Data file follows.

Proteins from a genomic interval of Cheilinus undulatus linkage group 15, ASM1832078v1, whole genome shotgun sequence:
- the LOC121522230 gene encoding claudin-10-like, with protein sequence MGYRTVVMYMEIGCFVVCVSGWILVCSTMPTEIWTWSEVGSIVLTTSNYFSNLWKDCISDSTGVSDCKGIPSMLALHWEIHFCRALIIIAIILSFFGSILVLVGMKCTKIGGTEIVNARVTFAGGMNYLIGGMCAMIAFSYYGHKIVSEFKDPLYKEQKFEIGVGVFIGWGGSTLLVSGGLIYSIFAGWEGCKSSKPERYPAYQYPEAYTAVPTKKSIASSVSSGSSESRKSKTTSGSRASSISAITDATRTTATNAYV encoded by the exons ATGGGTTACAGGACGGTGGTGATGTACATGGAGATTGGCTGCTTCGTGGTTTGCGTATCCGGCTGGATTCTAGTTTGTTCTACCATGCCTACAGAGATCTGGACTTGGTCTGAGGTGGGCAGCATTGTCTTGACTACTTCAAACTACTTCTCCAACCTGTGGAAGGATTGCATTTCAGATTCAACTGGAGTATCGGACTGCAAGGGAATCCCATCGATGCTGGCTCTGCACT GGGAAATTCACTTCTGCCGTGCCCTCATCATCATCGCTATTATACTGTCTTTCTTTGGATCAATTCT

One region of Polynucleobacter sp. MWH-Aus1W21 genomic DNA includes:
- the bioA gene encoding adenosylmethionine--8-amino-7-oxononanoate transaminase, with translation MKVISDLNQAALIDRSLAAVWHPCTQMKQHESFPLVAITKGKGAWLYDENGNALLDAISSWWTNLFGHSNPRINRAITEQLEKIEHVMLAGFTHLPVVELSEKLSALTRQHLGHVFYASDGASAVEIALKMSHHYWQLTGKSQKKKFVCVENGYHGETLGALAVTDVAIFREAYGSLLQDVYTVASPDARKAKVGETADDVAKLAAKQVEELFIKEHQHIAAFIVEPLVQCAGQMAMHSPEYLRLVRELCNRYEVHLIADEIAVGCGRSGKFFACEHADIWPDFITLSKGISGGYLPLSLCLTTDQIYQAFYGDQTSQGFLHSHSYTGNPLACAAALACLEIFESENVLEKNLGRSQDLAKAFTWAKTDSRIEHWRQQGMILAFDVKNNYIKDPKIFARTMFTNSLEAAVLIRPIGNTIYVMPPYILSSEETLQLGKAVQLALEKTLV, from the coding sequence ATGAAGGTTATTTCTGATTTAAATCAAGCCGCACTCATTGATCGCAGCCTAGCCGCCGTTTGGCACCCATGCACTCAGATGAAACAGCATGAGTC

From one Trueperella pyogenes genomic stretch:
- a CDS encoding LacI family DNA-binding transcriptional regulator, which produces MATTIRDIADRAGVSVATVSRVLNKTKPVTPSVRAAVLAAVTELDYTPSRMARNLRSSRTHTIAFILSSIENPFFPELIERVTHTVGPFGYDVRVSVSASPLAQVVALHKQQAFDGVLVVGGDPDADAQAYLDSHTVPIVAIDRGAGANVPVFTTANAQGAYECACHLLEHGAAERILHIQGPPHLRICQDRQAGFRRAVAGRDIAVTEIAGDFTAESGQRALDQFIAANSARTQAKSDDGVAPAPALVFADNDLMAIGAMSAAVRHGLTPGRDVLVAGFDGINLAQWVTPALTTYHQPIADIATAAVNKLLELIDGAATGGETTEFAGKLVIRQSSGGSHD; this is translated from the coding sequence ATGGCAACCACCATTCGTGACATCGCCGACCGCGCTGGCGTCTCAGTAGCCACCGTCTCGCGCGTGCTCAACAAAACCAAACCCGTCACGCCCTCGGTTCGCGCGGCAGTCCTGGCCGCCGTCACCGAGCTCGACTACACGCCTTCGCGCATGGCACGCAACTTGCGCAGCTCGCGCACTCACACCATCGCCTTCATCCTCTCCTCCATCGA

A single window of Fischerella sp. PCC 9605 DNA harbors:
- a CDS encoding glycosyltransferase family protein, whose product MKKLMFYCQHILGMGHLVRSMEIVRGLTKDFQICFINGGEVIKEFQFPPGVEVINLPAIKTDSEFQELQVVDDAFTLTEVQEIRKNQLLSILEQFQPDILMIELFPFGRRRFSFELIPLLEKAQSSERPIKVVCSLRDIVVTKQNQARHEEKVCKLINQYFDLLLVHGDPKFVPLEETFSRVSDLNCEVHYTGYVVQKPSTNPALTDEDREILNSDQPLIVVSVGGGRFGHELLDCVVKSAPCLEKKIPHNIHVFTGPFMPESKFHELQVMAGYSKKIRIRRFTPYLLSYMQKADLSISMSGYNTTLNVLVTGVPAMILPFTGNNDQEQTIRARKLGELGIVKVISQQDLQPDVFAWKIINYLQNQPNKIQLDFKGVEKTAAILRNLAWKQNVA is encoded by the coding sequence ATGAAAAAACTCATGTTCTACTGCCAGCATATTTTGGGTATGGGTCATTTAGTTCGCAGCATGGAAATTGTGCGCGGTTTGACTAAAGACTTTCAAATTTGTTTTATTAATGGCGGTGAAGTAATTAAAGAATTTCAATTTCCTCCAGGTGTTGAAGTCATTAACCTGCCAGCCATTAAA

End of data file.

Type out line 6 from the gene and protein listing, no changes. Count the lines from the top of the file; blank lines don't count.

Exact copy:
- a CDS encoding LacI family DNA-binding transcriptional regulator, which produces MATTIRDIADRAGVSVATVSRVLNKTKPVTPSVRAAVLAAVTELDYTPSRMARNLRSSRTHTIAFILSSIENPFFPELIERVTHTVGPFGYDVRVSVSASPLAQVVALHKQQAFDGVLVVGGDPDADAQAYLDSHTVPIVAIDRGAGANVPVFTTANAQGAYECACHLLEHGAAERILHIQGPPHLRICQDRQAGFRRAVAGRDIAVTEIAGDFTAESGQRALDQFIAANSARTQAKSDDGVAPAPALVFADNDLMAIGAMSAAVRHGLTPGRDVLVAGFDGINLAQWVTPALTTYHQPIADIATAAVNKLLELIDGAATGGETTEFAGKLVIRQSSGGSHD; this is translated from the coding sequence ATGGCAACCACCATTCGTGACATCGCCGACCGCGCTGGCGTCTCAGTAGCCACCGTCTCGCGCGTGCTCAACAAAACCAAACCCGTCACGCCCTCGGTTCGCGCGGCAGTCCTGGCCGCCGTCACCGAGCTCGACTACACGCCTTCGCGCATGGCACGCAACTTGCGCAGCTCGCGCACTCACACCATCGCCTTCATCCTCTCCTCCATCGA